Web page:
Essay Preview: Aztec Empire
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The Aztecs were a Pre-Columbian Mesoamerican people of central Mexico in the 14th, 15th and 16th centuries. They called themselves Mexicas.
The capital of the Aztec empire was Tenochtitlan, built on raised islets in Lake Texcoco. The capital of Mexico, Mexico City, is built on the ruins of TenochtitlÐ”ÐŽn.
The Aztec civilization had a vibrant culture which included mandatory education and a rich and complex mythology. For Europeans, the most striking element of the Aztec culture was the practice of human sacrifice which was conducted throughout Mesoamerica prior to the Spanish conquest.
In what is probably the most widely known episode in the Spanish colonization of the Americas, Hernan Cortes conquered the Aztecs in 1521 thus immortalizing himself and the Aztec Hueyi Tlatoani, Moctezuma II (Montezuma II).
The Aztecs spoke Classical Nahuatl as did some of the other peoples under the domination of the Aztec Empire. Although some contemporary Nahuatl speakers identify themselves as Aztecs, the word is normally only used as a historical term referring to the empire of the Mexicas, as distinguished from the Mexicas alone. This article deals with the historical Aztec civilization, not with modern-day Nahuatl speakers.
According to the Aubin codex, the seven Nahua tribes lived in AztlÐ”ÐŽn under the rule of a powerful elite, called the Azteca Chicomoztoca. The seven tribes fled AztlÐ”ÐŽn, to seek new lands. The Mexicas were the last group to leave, guided by their priest “Huitzil”. The Aubin Codex relates that after leaving AztlÐ”ÐŽn, Huitzilopochtli ordered his people to never identify themselves as Azteca, the name of their former masters. Instead they should henceforth call themselves MexÐ”¬cÐ”Ñž.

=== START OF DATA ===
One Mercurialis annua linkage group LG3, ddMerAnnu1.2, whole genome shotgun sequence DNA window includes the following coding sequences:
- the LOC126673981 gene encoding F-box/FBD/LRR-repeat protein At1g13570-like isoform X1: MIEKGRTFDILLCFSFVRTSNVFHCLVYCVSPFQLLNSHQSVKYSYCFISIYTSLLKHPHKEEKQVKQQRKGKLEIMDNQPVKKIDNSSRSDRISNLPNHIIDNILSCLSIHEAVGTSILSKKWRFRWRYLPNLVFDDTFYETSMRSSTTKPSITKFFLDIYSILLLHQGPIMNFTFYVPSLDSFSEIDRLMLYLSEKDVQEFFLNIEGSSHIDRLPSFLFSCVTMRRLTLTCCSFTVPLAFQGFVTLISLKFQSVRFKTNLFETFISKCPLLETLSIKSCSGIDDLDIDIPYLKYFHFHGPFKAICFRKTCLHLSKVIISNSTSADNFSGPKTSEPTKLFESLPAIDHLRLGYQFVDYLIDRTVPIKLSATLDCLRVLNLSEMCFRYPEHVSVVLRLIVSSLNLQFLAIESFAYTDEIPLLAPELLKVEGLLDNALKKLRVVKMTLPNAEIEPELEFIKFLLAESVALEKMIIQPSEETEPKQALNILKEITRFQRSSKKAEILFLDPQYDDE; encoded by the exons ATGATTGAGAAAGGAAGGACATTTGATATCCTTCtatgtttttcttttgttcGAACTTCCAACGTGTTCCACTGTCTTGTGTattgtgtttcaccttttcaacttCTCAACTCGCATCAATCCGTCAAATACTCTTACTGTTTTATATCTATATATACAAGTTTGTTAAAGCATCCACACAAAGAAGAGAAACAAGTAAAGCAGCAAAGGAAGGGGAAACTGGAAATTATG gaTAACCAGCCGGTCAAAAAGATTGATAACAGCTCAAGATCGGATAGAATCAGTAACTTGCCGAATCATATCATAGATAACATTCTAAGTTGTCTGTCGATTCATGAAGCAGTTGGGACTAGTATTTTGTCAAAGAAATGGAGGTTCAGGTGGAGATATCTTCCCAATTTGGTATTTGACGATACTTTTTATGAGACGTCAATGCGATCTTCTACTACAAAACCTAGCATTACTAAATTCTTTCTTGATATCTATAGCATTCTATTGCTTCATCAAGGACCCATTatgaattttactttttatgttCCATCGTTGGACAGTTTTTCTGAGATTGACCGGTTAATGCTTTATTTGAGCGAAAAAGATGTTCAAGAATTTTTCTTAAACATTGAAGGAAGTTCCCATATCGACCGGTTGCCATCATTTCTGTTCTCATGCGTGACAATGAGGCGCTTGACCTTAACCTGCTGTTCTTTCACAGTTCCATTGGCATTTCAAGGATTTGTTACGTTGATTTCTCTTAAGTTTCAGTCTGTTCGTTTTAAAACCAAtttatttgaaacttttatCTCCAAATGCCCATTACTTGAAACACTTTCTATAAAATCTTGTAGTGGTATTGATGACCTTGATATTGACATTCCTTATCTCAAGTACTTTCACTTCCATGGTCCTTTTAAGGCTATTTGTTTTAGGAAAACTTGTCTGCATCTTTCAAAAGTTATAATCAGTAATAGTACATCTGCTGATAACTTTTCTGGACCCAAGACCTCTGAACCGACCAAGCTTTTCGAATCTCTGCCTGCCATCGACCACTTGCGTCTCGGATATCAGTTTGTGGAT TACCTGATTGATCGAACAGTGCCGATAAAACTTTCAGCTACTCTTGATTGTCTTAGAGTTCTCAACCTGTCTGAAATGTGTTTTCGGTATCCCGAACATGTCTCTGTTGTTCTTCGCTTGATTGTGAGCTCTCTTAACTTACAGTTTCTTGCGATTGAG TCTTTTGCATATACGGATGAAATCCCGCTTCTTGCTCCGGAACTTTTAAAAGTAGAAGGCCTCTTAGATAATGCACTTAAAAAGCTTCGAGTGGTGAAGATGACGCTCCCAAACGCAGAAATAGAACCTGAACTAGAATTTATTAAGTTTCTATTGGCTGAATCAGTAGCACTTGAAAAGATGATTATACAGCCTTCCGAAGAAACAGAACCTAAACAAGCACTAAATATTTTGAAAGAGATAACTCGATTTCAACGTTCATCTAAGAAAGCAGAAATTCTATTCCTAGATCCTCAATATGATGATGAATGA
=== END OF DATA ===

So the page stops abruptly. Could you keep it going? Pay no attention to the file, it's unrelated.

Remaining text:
The Spanish conquistadors referred to them as “Mexicas”. In Mexico, archeologists and museums use the term Mexicas. The wider population in and outside Mexico generally speaks of Aztecs. In this article, the term “Mexica” is used to refer to the Mexica people up until the time of the formation of the Triple Alliance. After this, the term “Aztecs” is used to refer to the peoples who made up the Triple Alliance.
MexÐ”¬cÐ”Ñž (IPA: [meʃiʔkaʔ]) is a term of uncertain origin. Very different etymologies are proposed: the old Nahuatl word for the sun, the name of their leader Mexitli, or a type of weed that grows in Lake Texcoco. Mexican scholar Miguel LeÐ”Ñ-n-Portilla suggests that it is derived from mexictli, “navel of the moon”, from Nahuatl metztli (moon) and xictli (navel).  Alternatively, mexictli could mean “navel of the